Slow Burn: Exhibition at The Phillips Museum of Art explores East Asian gardens and transformation

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Slow Burn: Exhibition at The Phillips Museum of Art explores East Asian gardens and transformation
Clockwise: Inhabit; Century; Electronic Garden / Slow Burn.

LANCASTER, PA.- Sandra Eula Lee is a multidisciplinary artist who transforms familiar objects and materials, sometimes reframing them and at other times altering their chemistry through the application of heat, fire, or fermentation. Slow Burn is Lee’s new solo exhibition at The Phillips Museum of Art. In the exhibition catalog, Curator Karen Patterson observes, “Certain treatments can render a seemingly dormant object into something more intimate. Whether through endless hours drawing, instinctive and playful assemblage, or firing terra-cotta tiles in the kiln, Sandra pushes objects and materials into the realm of the unexpected, the unexplored. Thoughtful about how different surfaces can trigger emotions and unearth memories, Sandra first unhinges our ties to previous contexts and then instinctively proposes new connections, possibilities, and new narratives.”

Lee often uses industrial materials in her sculptures, including bricks, concrete, electrical wire and other materials of construction that she encounters. Shaped by ideas around demolition and development in relation to her experiences in urban and rural contexts, she reframes these material artifacts within her hand-made forms. Through her installation Slow Burn, Lee explores changes made to the built environment over time, looking from the margins in. Her work Electronic Garden (2021) for example, features colorful electrical wire wrapped around defunct and discarded electronic parts, petrified wood, and various raw minerals. Chunks of cassiterite, bauxite, sphalerite, and chalcopyrite (the minerals mined to create electronics) are visible throughout these ritualistic totems. Nearby, Century (2021) comprises worn and weathered bricks Lee collected from the ruins of an abandoned brick factory. Some are carefully glazed and fired with silica glass, their surfaces reflecting light. A hunk of chalcopyrite (where copper is derived from) glistens near the rough surfaces of exposed brick. In his essay, Art Historian Christopher Bennett notes, “Lee’s works pursue and encourage a state of mind that brings such contradictory forces into a kind of dynamic balance or equilibrium. Yet within the works themselves an underlying disjunction awaits, and Lee traffics, above all, in spaces and gaps ‘in between.’”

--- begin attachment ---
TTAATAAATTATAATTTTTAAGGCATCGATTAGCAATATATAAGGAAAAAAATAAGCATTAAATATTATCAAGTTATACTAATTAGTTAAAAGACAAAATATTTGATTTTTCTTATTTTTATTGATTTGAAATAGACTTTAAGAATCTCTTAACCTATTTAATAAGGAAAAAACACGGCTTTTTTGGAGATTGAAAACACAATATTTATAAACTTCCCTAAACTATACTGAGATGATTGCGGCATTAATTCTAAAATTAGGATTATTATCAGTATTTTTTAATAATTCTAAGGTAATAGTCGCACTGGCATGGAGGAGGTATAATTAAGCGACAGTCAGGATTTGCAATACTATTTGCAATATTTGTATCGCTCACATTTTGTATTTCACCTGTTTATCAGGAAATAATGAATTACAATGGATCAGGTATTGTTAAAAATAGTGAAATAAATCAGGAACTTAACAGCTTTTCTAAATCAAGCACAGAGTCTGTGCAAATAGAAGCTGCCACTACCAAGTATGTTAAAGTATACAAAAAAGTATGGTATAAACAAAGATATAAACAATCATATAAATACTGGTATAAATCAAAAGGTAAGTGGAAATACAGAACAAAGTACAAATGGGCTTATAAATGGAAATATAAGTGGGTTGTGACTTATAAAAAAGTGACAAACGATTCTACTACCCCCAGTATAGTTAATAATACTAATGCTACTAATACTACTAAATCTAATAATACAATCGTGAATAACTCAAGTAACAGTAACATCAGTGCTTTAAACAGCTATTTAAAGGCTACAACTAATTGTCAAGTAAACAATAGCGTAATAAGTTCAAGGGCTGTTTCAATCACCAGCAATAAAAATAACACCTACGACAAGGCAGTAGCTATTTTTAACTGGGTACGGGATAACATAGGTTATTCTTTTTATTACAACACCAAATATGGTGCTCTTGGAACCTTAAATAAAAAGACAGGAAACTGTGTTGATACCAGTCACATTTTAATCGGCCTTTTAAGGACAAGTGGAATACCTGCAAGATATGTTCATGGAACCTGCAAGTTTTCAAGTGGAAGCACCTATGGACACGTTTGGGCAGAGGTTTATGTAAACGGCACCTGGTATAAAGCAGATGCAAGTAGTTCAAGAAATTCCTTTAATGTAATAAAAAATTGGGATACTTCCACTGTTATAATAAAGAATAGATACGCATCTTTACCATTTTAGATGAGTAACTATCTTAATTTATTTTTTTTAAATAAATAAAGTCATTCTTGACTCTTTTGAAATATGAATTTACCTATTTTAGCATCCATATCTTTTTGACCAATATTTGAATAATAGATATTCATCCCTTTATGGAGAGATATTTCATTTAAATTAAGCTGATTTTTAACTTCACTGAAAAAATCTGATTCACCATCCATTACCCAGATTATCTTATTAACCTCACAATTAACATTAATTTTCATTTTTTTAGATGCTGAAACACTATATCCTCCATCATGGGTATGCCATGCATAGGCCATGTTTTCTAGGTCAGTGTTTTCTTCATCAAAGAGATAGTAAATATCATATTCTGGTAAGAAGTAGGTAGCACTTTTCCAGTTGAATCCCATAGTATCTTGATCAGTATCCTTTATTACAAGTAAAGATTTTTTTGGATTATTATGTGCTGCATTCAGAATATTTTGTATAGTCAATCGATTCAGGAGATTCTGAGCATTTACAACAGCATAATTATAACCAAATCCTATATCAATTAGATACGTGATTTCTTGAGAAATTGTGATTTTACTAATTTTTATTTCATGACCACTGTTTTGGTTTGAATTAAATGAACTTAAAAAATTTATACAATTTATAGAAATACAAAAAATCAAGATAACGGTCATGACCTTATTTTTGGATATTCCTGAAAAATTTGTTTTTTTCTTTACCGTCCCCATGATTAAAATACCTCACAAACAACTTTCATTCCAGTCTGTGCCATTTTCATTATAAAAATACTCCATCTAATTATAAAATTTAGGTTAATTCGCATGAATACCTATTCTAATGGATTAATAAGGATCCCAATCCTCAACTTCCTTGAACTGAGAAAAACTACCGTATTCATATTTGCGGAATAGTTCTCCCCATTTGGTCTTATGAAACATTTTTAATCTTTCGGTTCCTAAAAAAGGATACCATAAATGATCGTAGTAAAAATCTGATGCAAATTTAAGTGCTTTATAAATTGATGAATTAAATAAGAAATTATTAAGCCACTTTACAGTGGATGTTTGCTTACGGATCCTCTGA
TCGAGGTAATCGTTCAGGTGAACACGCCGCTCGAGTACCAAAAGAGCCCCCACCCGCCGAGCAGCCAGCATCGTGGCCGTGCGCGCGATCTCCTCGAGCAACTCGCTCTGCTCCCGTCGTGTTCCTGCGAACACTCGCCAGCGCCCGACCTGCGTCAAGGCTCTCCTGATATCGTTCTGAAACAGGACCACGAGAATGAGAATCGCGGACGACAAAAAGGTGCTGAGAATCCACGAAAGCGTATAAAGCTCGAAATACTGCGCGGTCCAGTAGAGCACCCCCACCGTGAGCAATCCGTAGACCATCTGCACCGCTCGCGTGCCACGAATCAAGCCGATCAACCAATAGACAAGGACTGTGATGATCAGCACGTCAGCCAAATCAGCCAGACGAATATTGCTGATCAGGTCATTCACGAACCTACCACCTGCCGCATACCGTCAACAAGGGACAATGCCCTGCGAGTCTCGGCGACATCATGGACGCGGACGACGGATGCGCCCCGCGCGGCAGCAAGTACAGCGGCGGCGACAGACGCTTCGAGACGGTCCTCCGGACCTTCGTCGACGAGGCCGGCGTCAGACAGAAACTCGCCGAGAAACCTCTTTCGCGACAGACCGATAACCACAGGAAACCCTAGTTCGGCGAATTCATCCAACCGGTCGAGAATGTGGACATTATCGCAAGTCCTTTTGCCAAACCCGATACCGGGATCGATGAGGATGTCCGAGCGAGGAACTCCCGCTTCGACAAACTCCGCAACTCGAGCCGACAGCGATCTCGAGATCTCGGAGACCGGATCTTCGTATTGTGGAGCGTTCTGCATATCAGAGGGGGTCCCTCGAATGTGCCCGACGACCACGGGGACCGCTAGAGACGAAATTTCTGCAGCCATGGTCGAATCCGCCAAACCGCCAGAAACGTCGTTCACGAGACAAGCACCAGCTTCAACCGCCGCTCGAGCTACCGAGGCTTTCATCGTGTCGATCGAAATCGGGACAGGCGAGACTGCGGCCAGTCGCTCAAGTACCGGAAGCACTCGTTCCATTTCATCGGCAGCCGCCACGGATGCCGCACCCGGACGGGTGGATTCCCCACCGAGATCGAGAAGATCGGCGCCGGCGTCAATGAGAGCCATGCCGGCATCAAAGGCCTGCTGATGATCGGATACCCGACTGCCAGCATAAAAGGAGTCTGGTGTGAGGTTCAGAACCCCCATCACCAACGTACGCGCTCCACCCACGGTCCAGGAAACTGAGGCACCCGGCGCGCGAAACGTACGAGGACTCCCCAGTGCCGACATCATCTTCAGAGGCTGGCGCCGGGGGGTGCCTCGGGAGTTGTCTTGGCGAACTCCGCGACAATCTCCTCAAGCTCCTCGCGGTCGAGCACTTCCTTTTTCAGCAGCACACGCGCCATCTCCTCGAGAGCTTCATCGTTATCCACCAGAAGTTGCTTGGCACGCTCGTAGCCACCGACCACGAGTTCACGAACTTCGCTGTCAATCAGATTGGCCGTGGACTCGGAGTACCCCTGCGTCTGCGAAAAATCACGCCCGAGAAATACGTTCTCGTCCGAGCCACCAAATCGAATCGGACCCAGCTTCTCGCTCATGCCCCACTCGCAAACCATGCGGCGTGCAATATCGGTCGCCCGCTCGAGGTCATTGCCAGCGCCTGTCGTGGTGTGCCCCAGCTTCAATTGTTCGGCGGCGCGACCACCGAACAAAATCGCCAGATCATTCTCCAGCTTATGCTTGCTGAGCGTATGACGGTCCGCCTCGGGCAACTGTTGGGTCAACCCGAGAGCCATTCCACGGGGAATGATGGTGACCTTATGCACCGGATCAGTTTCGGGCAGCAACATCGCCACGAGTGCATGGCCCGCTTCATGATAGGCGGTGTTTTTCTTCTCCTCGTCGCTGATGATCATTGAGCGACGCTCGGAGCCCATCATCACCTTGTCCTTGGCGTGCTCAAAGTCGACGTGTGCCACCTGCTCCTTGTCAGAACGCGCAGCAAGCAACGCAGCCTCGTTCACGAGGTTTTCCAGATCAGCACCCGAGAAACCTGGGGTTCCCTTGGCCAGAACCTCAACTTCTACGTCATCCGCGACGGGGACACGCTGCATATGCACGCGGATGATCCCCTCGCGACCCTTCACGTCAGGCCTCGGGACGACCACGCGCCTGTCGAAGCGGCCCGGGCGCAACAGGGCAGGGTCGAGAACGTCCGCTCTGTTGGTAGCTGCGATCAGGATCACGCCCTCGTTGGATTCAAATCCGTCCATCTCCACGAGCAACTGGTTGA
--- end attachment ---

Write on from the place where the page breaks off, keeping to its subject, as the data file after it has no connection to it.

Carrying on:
For this exhibition, Lee presents her Portable Pond, inspired by the centrally-located ponds found in East Asian gardens, but created from industrial synthetic materials matched to the color of the garden ponds she researched in South Korea and China. To make her pond, she carefully places down each sheet to create a unified whole. A Korean-American artist, Lee first created her Portable Pond for an exhibition in Seoul, South Korea in 2009. Since then, she has revisited this form in different countries and contexts, conceiving the garden as a space of contemplation that’s continually in flux, reflecting its surroundings. “As you round her pond in the Rothman Gallery, visitors can see her series of drawings, The Walking Mountain, and The Work of Memory through the reflective surface of the blue acrylic sheets. Lee creates an opportunity to experience her work from a different perspective and allows for a quiet moment to pause and reflect.” said Lindsay Marino, Director of the Phillips Museum of Art.

Slow Burn is on view through April 28, 2022. An exhibition catalog is available with essays by Curator Karen Patterson and Art Historian Christopher Bennett.

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